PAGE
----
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Hafiz Qaisar Yasin: Mainstreaming climate adaptation and resilience into Pakistan’s development agenda

Posted: 12 July 2023

Pakistan, Alumni, Environment, Impact,

Rising temperatures and other effects of climate change are causing destruction around the world. Hafiz Qaisar Yasin, an Australia Awards alumnus from Pakistan, began doing his part to combat these changes nearly a decade ago. To be most effective, Qaisar saw that strong climate change mitigation measures must be implemented through national policies and development programs.

With this in mind, Qaisar’s passion for curbing climate change led him to apply to participate in an Australia Awards Short Course on Irrigation and Water Resources Management in 2014. He was selected and undertook the Short Course at the University of Queensland in Brisbane. He was then able to apply the knowledge and practices that he learnt from the course in implementing the Punjab Irrigated Agriculture Productivity Improvement Project, which helped more than 600,000 farmers to improve their crop productivity and water efficiency by adopting sustainable and climate-resilient practices. This project garnered Qaisar the South Asian Region Climate Cup; it was also recognised by the World Bank as one of the best Corporate Social Responsibility initiatives in the country.

Qaisar at the launch ceremony of the PRIAT project in Punjab.

Deeply inspired by this experience, Qaisar strove to further enrich his knowledge. Australia Awards supported him in this goal; he received an Australia Awards Scholarship to pursue a Master of Sustainability and Climate Policy at Curtin University in Perth, graduating with distinction in 2020.

“Coming from a family that has its roots in farming, I could see the devastation that floods and rising temperatures were causing to our crops,” Qaisar says. “I knew that our people are not at all aware of the concepts of drip and sprinkler systems or solar-based energy and the benefits that these concepts could bring to farmers.”

One of his major contributions in Pakistan after returning from Australia has been designing and rolling out the Punjab Resilient and Inclusive Agriculture Transformation (PRIAT) Project. The PRIAT Project is a USD300 million World Bank-funded project, aimed at promoting climate-smart green solutions among farmers to build climate resilience and enhance agricultural productivity. Based on his experience in Australia, Qaisar introduced a unique public–private community-driven approach to support vulnerable farming communities in rehabilitating their on-farm irrigation infrastructure with smart technologies, and upgrading crop production practices with green technologies (such as solar energy systems, drip systems and sprinkler systems). The project was rolled out successfully in January 2023 to help more than 500,000 marginalised farming communities to build back better after the 2022 floods.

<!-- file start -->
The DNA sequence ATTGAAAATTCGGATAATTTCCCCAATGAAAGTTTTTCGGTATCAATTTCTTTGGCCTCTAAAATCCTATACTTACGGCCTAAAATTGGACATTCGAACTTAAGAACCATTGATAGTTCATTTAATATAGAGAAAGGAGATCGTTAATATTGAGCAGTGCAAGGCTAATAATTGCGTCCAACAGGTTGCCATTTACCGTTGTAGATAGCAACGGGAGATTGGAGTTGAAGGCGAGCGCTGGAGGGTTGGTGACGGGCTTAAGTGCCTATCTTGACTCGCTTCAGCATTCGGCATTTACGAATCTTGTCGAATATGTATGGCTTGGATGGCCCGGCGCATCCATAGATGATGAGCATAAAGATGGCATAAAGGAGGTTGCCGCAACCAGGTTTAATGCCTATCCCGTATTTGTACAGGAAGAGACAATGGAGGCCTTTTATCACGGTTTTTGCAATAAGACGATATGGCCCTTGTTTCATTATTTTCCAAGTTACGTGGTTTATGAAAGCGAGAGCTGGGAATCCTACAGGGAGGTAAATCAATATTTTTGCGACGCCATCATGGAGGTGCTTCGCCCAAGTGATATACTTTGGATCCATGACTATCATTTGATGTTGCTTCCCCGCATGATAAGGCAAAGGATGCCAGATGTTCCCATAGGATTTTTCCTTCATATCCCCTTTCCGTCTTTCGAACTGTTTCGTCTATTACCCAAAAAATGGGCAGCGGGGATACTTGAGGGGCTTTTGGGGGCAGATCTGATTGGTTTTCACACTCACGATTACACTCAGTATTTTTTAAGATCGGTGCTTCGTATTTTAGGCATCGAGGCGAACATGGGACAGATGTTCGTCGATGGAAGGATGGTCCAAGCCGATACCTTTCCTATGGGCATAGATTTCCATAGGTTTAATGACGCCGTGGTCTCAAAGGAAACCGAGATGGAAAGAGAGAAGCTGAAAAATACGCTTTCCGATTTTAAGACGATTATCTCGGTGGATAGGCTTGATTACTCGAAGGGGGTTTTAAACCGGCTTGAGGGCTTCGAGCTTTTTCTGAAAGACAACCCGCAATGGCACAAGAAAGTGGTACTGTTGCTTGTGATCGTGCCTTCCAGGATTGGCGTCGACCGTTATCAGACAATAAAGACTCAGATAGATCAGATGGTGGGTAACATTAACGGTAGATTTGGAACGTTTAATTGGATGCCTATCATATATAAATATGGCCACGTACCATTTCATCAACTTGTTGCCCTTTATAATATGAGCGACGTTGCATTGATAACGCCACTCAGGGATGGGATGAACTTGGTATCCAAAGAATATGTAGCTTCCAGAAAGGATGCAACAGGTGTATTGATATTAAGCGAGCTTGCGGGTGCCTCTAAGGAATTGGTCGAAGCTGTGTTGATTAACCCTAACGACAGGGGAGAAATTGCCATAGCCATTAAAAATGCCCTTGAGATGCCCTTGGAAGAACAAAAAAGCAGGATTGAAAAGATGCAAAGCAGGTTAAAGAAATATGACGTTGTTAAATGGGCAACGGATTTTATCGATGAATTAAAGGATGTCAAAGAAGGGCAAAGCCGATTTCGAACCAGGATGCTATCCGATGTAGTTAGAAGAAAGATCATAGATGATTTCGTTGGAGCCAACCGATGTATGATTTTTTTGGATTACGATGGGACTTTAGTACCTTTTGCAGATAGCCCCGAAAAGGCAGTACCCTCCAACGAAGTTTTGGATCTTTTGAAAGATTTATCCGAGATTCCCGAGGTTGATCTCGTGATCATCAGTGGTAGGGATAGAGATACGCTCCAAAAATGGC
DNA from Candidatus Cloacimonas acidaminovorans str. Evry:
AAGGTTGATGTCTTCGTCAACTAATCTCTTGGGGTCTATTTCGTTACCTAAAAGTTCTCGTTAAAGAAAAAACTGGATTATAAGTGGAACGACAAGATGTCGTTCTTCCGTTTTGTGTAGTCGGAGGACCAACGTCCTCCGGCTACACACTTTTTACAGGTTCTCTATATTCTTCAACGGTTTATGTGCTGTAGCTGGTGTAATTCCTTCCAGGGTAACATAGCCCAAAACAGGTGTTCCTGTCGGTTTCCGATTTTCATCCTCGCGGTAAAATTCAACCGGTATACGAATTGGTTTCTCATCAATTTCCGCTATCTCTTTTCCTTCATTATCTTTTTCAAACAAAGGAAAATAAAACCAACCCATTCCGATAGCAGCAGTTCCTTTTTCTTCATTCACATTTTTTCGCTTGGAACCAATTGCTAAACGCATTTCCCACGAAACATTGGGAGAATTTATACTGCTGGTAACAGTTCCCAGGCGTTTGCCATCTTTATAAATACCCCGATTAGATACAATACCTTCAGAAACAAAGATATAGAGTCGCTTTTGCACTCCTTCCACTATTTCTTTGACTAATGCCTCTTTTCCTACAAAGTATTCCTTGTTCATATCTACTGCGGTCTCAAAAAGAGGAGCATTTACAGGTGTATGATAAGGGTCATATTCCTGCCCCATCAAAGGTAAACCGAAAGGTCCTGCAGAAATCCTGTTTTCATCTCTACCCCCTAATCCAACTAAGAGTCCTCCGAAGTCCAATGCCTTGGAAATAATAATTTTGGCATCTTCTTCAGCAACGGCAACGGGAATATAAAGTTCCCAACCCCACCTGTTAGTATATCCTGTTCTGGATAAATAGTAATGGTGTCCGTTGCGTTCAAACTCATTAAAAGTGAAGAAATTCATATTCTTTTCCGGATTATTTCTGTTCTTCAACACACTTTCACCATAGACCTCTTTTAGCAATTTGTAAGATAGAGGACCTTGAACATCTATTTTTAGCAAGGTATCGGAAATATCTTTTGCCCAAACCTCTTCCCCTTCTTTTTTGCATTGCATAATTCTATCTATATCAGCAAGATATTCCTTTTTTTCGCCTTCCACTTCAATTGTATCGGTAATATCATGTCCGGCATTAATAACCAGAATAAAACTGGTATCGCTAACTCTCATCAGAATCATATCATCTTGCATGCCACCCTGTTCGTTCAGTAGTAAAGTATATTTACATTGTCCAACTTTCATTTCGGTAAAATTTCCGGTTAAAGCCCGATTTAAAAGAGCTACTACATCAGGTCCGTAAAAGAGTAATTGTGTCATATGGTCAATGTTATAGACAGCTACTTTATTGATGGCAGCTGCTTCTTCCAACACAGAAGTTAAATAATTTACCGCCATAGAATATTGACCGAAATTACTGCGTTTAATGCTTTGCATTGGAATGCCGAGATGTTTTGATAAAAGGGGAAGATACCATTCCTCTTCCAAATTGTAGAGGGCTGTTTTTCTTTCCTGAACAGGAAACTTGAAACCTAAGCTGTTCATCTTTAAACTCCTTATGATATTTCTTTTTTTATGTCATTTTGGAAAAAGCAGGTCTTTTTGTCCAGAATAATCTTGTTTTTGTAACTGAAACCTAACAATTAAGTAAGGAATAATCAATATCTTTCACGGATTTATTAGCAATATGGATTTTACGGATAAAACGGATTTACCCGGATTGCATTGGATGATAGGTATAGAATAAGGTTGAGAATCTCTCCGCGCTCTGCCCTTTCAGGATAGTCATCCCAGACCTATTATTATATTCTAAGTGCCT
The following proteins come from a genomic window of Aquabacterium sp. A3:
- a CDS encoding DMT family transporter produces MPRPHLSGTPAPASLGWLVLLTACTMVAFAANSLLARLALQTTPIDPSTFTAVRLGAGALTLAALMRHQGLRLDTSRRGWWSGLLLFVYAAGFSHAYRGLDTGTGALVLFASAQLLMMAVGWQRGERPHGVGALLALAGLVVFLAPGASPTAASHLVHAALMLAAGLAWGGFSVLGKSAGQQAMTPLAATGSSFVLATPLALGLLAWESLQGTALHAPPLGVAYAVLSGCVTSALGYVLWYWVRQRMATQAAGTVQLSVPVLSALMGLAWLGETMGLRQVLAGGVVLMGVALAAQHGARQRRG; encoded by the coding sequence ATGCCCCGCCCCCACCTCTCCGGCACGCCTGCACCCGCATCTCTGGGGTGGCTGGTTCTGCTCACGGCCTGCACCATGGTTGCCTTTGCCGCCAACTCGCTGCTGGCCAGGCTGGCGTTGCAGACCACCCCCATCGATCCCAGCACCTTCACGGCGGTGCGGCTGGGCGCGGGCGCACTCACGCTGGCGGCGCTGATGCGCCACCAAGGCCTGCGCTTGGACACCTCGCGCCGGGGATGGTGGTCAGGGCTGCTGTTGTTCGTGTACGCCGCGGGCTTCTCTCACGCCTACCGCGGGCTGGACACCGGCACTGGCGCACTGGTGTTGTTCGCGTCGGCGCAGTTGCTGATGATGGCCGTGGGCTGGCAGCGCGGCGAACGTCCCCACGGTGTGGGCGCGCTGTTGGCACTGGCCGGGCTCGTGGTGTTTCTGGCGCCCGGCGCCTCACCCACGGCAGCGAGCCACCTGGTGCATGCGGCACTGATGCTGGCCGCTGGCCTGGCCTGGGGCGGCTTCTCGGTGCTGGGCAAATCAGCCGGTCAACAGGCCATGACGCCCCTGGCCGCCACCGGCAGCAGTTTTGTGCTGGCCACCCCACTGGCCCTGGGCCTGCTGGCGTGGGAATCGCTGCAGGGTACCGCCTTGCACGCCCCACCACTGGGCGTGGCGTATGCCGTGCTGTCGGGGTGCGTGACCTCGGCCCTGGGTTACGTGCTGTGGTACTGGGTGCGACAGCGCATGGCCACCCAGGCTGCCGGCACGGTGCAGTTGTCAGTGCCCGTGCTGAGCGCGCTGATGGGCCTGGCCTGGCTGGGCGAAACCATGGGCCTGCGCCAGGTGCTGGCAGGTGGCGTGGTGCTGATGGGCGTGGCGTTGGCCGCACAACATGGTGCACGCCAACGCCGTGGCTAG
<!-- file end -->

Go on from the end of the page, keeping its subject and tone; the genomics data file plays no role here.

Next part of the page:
Drip & sprinkler water system installed in a field in Punjab province.

“After I returned from Australia to the company I was initially working for, I got promoted from Deputy Director to Director Planning and Lead Development,” Qaisar says. “The course I studied on Resilient Leadership has done wonders for my confidence; before, I would be hesitant to speak at public forums and discussions, but now I can contribute proudly with the knowledge I have gained.”

This confidence was demonstrated through Qaisar’s active participation in the 2023 Australia Awards South Asia and Mongolia Regional Alumni Workshop, which had the theme of Building back better: Climate resilience and green economic recovery’. Qaisar delivered a presentation on the promotion of solar powered irrigation in Punjab. The workshop allowed Qaisar to network with alumni from across South Asia and Mongolia working on climate change, share his expertise and learn from others’ experiences.

Qaisar and other Pakistani participants at the Regional Alumni Workshop along with DFAT and Australia Awards representatives.

Qaisar also established a Climate Change Cell in the Department of Agriculture. He encouraged integrative approaches to project design by focusing on community-based solutions, climate smartness, gender sensitivity and nature-based solutions.

“I used my network developed in Australia to engage Australian water/climate experts in various ongoing projects, who have visited Pakistan to help and give their insight into policy formulations and better design implementation strategies,” he says.

Qaisar remains committed to the fight against climate change, and aims to secure larger financing opportunities for programs contributing to the United Nations Sustainable Development Goals. With every step, he hopes to help Pakistan reduce its carbon footprint.